“Few authors have Gardner’s gift for imbuing realistic and flawed characters with a strangely compelling humanity. Her stories are always densely plotted and completely captivating.”-Jill Smith, Romantic Times, 4 1/2 stars

“… gripping, the progatonists earn quick sympathy, and the pages turn with speed …” – The Wall Street Journal

“An angsty, gripping psycho-killer saga …” – Entertainment Weekly

“Sometimes a series writer … rises above to produce a book that stands alone because it’s that good. Indeed, Gardner continues with her lead character from ALONE, Massachusetts state police Det. Bobby Dodge, but in HIDE (Bantam, $25), she really brings her game.” – NY Daily News

“A fast-paced work of suspense that grabs the reader with a stranglehold.” – The Denver Post

“Lisa Gardner has created an unusual and effective thriller about Annabelle Granger-a young woman whose childhood life involved running from place to place, hiding from she’s-never-known-what-and a detective whose worst case is reopened when six small mummified female bodies turn up in an underground crypt, one of them wearing a locket that once belonged to Annabelle. Maggi-Meg Reed gives a fresh intelligent, and attentive performance that makes the listener feel that the story is happening as she speaks. Gardner delivers believable characters in harrowing circumstances, and Reed matches deft plotting with a sympathy and skill that creates nerve-pinging tension over people you care about. This is a superlative performance of a thoroughly absorbing entertainment.” – B.G., Audiofile

“When you run, you’re never the person you should be. Annabelle Granger has been running for 25 years since she was a little girl. From who and what she never knew. Her parents just upped sticks and off they went, until it became a habit she couldn’t break. Then six bodies turn up in the grounds of an abandoned mental hospital in Boston, and one of them bears her name. An intriguing start to an intriguing novel, where a case that has haunted Detective Bobby Dodge for years jumps up and bites him again. No matter how screwed up the main characters are, I really warmed to them-although I had no idea who to trust. A brilliant book not to be missed under any circumstances.” -The Independent (UK)

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Discussion Questions/FAQs

What was your inspiration for HIDE?
Most of my novels are based on true crime and HIDE is no exception. I came up with the premise for the novel eight years ago, when reading a case about a grown man who stalked a young girl by leaving little gifts on her doorstep. Unfortunately, the situation ended tragically, with the stranger abducting the child.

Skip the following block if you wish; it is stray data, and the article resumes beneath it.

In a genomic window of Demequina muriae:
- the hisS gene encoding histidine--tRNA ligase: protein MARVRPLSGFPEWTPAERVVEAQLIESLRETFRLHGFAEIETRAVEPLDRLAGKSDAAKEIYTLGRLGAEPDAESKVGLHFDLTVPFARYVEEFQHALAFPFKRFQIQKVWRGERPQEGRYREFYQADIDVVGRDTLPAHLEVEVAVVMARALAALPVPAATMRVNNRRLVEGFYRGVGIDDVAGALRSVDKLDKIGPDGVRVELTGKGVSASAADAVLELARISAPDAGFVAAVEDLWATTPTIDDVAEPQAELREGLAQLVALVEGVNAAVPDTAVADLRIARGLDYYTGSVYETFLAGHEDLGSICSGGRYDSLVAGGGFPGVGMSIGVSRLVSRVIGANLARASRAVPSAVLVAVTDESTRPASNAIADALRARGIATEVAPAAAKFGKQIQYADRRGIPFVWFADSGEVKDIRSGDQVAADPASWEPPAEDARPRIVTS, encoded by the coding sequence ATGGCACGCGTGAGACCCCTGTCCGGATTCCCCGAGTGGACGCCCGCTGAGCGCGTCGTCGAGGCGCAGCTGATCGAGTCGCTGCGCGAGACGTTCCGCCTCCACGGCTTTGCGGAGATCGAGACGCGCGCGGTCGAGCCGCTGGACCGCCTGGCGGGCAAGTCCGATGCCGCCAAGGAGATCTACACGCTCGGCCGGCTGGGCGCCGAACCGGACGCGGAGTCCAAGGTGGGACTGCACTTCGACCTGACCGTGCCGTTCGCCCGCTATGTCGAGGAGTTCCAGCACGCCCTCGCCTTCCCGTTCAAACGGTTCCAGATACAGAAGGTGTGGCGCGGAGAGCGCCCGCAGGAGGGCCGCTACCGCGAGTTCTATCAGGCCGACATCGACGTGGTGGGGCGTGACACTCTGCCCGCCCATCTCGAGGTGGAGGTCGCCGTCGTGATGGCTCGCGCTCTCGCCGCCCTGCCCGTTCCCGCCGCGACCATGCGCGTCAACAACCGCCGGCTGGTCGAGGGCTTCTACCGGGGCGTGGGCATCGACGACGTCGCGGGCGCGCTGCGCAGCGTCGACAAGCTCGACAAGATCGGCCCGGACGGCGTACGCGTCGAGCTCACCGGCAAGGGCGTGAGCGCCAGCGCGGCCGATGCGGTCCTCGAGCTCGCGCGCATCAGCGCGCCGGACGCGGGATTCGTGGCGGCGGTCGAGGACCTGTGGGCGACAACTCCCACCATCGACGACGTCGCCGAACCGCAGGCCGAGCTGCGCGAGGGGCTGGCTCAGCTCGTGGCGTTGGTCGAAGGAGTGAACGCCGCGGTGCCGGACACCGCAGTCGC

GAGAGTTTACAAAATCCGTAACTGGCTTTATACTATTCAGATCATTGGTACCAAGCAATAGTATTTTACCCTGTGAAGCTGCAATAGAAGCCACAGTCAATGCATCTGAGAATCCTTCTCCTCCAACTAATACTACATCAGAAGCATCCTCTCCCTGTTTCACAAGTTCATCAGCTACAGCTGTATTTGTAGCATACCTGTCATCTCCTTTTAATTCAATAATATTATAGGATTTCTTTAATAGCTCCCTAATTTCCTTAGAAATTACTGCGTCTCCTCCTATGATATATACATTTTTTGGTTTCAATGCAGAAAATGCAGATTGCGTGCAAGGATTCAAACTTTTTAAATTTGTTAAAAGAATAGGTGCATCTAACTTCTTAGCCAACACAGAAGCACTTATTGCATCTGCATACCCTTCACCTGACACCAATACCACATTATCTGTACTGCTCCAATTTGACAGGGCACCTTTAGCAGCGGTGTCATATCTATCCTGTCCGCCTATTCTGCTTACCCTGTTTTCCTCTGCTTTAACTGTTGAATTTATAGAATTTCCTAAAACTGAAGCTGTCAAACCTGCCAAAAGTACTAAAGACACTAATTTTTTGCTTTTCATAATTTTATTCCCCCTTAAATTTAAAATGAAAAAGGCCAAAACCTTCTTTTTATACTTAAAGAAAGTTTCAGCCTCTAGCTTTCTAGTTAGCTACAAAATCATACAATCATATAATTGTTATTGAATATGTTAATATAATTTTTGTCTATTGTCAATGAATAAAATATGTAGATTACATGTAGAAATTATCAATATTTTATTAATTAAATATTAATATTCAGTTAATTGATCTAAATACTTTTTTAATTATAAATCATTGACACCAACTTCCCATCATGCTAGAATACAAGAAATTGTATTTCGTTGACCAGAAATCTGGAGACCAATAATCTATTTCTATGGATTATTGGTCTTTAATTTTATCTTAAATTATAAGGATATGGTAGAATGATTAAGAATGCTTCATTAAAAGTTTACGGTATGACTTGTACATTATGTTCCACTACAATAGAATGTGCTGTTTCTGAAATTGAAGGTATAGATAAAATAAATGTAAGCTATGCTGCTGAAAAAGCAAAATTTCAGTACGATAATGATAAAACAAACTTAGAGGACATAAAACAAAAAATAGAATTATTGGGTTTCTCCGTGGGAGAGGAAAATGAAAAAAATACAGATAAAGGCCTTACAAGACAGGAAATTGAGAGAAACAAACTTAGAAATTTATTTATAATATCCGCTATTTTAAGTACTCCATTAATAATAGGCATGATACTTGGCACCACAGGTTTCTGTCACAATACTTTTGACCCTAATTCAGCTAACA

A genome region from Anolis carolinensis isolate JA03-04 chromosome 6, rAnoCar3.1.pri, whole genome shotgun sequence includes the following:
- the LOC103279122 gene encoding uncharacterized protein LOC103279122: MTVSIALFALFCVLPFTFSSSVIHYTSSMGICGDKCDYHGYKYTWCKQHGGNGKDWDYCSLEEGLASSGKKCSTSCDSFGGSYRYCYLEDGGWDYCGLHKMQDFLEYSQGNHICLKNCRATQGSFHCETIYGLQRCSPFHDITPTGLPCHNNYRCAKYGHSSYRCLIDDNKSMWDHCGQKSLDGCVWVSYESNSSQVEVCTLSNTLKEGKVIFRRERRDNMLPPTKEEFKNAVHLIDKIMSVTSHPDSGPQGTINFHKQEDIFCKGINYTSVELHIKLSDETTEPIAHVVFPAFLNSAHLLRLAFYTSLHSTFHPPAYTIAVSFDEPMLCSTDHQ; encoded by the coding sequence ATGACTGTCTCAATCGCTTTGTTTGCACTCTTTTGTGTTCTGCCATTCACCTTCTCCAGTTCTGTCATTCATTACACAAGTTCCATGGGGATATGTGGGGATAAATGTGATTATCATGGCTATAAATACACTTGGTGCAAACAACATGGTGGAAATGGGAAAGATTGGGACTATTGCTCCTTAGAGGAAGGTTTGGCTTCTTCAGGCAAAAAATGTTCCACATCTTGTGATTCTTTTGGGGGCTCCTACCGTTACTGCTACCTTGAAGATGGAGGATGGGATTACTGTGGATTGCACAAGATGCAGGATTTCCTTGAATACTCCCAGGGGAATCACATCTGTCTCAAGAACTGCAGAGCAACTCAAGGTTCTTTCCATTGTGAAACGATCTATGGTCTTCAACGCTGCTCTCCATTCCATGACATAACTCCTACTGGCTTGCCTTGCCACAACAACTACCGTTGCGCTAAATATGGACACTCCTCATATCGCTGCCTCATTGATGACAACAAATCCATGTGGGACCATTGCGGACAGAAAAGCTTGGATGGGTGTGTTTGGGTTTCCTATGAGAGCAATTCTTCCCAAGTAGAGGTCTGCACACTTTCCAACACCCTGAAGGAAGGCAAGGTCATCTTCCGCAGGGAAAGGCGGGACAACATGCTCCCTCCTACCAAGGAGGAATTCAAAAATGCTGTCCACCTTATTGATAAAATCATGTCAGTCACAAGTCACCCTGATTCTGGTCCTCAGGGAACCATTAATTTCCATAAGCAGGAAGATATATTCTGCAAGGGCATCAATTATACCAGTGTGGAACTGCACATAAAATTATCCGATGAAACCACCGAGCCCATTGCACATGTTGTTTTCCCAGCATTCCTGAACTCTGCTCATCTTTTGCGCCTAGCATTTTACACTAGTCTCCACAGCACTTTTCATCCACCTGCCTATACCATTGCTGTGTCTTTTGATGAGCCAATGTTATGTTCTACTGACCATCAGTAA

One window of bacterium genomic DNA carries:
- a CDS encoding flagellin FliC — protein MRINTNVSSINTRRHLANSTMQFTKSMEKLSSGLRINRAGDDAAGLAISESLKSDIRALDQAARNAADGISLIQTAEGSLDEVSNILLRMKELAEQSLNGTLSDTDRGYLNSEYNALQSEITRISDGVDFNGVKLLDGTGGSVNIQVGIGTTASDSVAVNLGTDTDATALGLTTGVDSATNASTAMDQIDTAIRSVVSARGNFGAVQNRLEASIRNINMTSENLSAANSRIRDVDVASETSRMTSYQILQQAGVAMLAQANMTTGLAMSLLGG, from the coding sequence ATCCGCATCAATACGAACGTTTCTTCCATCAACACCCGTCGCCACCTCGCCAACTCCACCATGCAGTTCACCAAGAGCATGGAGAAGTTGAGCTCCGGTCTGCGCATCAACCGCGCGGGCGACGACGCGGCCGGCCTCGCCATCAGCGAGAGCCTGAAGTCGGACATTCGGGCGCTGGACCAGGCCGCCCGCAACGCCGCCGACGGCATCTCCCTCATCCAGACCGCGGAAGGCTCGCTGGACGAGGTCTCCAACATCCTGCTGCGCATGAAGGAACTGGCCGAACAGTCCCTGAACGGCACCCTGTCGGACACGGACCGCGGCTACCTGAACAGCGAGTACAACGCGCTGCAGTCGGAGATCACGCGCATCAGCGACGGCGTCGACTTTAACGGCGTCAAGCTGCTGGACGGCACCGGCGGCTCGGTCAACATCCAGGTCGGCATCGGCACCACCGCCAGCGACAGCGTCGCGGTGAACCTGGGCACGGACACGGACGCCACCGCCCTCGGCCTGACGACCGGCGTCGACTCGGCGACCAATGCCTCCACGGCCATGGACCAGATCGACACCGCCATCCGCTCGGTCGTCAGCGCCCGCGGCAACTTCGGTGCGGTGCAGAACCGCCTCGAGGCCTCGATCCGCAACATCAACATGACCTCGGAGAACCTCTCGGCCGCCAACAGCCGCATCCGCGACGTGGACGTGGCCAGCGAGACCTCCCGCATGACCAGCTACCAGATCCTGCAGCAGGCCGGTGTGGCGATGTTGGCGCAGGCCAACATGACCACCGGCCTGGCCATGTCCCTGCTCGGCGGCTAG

The case always stayed with me. What must it have been like to be those parents? To see the threat but have no legal options? How far would any of us go, should any of us go, to protect our children?

HIDE features a police detective Bobby Dodge, whom you first introduced as a police sniper in ALONE. When you finished ALONE, did you know Bobby would reappear in another novel?
One of the occupational hazards of being an author is that sometimes you fall in love with your characters. I adored Bobby, and by the end of ALONE, felt he had more stories to tell. Returning to him and his cool-eyed sniper’s perspective was one of the biggest treats of writing HIDE.

The heroine in HIDE is Annabelle Granger, who has been on the run for the past 25 years. Her case appears to be closely tied to that of Catherine Gagnon, who in ALONE, was abducted as a child and held in an underground pit. What do you see as the biggest similarities and differences between the two women?
One of my favorite scenes in HIDE is Catherine and Annabelle finally getting a moment alone, where they can compare notes on their pasts and attempt to sound optimistic about their futures. At face value, Annabelle is the lucky one. Her father’s extreme actions meant she escaped a madman’s clutches. Or did she? How different is her own sense of anxiety, distrust and hopelessness from Catherine’s? These are the fun questions for me to ask and for readers to ponder.